Software Tradeoffs

The biggest software tradeoff had to do with the timing.  Our main priority was to produce a set of pulses at the operational frequency of the transducer of 40 kHz. This meant that we were restricted to only one interrupt; having more than one implied an overlap of the interrupt meaning one was going to be missed. Being limited to one timer also means that our freedom to code is limited.  In order to generate the pulses we limited our capacity to expand our features:
Timing: in order to have the 40 kHz pulses we cant have a very fast interrupt, so our timing of the pong was limited to the fastest interrupt we could have that generated our pulses.
Sound: having only one interrupt limited our capacity to generate precise sound.
In order to get a fast reading on a signal we had to have really fast code.  This meant that the interrupt had to be fairly fast.  We could not further exploit the interrupt without causing some problems in the functionality of the system.
Design Standards & Intellectual Property Consideration
Design standards such as IEEE, ISO, ANSI, etc. are not considered for our project since ParKontroller is a single portable device that does not interact with any secondary or external device.  Various parking sensor system designs already exist and are widely used in commercial products.  Nonetheless, ParKontroller is designed using off-the-shelf parts and basic circuit design principles; hence no patents or copyrights are violated.
Hardware/Software Design

Hardware Design

The hardware circuit can be broken down into two main sub-circuits � transmitter circuit and receiver circuit.
Ultrasonic ParKontroller Using Atmel Mega32 Scemetic
A series of five short pulses blasted by the microcontroller only has 5V amplitude, which will be attenuated down to less than 20 mV when received by the receiver circuit.  Hence, LM311 voltage comparator was used for signal amplification before transmitting the signal.  LM311 was used instead of regular operational amplifier since it has faster switching speed.  Low-to-high and high-to-low level output response times were only 115ns and 165ns respectively, which was more than enough for our application since the width of each pulse is 12.5us.  The voltage comparator compares the 5V input pulse generated by the MCU to 2.5V.  If the voltage level of the input pulse is greater than 2.5V it outputs 12V drawn from the power supply and drives the ultrasonic transducer, otherwise it outputs zero.  Hence the 5V input pulses are amplified to 12V pulses.  The ultrasonic transducer converts its input voltage into sound waves and emits them at 40kHz frequency.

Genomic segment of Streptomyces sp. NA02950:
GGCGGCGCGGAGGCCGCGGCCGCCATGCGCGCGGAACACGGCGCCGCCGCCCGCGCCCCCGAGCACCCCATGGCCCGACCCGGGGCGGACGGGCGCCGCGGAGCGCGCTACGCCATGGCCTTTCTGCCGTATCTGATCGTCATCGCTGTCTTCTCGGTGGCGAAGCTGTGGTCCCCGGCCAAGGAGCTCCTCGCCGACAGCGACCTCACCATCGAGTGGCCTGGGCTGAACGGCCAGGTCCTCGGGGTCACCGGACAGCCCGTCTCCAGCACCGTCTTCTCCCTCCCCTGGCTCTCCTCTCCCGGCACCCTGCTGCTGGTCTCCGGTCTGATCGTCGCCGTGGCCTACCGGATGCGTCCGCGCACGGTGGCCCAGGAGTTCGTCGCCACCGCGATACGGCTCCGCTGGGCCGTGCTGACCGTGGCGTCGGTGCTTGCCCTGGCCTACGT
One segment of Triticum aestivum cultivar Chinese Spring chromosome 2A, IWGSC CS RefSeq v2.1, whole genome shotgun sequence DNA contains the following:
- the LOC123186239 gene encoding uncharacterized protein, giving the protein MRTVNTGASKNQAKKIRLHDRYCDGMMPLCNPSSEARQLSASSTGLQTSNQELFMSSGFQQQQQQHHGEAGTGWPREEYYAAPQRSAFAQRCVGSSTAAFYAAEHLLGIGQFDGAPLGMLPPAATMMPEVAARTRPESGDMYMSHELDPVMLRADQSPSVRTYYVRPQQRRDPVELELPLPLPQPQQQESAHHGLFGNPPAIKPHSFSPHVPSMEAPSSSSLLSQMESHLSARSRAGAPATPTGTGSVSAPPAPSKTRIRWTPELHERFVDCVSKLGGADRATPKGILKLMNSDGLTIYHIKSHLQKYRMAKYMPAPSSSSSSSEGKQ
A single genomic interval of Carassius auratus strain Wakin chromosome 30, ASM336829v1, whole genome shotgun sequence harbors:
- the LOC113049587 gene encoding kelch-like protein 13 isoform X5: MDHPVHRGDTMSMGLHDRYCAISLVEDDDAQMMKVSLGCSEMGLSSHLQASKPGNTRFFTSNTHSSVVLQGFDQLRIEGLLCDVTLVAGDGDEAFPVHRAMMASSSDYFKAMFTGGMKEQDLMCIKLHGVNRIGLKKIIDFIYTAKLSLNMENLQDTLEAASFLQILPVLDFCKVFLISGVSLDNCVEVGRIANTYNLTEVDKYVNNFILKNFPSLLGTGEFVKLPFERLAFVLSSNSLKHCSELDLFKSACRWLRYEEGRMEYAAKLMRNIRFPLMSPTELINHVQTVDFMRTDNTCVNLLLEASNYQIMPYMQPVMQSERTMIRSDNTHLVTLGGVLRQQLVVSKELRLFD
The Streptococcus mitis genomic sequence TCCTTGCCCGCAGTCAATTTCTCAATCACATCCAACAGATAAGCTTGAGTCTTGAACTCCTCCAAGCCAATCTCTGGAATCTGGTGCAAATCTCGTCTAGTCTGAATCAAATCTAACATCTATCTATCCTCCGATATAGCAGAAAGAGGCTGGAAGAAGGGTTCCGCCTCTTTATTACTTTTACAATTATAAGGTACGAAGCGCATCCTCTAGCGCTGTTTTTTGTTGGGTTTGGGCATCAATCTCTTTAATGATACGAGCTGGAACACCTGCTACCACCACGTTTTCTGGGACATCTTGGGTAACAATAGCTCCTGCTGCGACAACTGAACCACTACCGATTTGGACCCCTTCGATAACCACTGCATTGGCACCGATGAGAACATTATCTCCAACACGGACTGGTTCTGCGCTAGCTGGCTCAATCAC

Parts List:




Atmel Mega32






Power Supply


Ultrasonic Transducer set


$6.95 Jameco 40TR16F
Hex Inverter


$0.26 Texas Instrument 74HC04N
Hex Inverter Schmitt Trigger


$0.24 Texas Instrument 74HC14N



From lab
Piezo Speaker



From lab
Total Budget                 $42.95

For more detail: Ultrasonic ParKontroller

About The Author

Ibrar Ayyub

I am an experienced technical writer holding a Master's degree in computer science from BZU Multan, Pakistan University. With a background spanning various industries, particularly in home automation and engineering, I have honed my skills in crafting clear and concise content. Proficient in leveraging infographics and diagrams, I strive to simplify complex concepts for readers. My strength lies in thorough research and presenting information in a structured and logical format.

Follow Us:

Leave a Comment

Your email address will not be published. Required fields are marked *

Scroll to Top